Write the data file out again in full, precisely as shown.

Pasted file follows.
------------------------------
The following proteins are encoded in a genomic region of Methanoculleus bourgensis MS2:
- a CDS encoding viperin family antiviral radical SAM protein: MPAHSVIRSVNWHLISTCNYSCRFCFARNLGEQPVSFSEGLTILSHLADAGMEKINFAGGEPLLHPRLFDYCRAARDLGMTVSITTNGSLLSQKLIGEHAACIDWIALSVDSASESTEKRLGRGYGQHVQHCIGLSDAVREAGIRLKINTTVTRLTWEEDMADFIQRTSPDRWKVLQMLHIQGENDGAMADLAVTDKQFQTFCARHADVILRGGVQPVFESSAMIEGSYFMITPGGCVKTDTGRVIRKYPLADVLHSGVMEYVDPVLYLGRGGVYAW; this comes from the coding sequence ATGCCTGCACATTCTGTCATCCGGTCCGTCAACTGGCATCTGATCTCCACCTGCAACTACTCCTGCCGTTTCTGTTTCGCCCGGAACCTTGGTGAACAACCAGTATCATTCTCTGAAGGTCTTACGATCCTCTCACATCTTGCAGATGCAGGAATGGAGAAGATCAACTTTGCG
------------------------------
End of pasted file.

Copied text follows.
The following proteins are encoded in a genomic region of Methanoculleus bourgensis MS2:
- a CDS encoding viperin family antiviral radical SAM protein: MPAHSVIRSVNWHLISTCNYSCRFCFARNLGEQPVSFSEGLTILSHLADAGMEKINFAGGEPLLHPRLFDYCRAARDLGMTVSITTNGSLLSQKLIGEHAACIDWIALSVDSASESTEKRLGRGYGQHVQHCIGLSDAVREAGIRLKINTTVTRLTWEEDMADFIQRTSPDRWKVLQMLHIQGENDGAMADLAVTDKQFQTFCARHADVILRGGVQPVFESSAMIEGSYFMITPGGCVKTDTGRVIRKYPLADVLHSGVMEYVDPVLYLGRGGVYAW; this comes from the coding sequence ATGCCTGCACATTCTGTCATCCGGTCCGTCAACTGGCATCTGATCTCCACCTGCAACTACTCCTGCCGTTTCTGTTTCGCCCGGAACCTTGGTGAACAACCAGTATCATTCTCTGAAGGTCTTACGATCCTCTCACATCTTGCAGATGCAGGAATGGAGAAGATCAACTTTGCG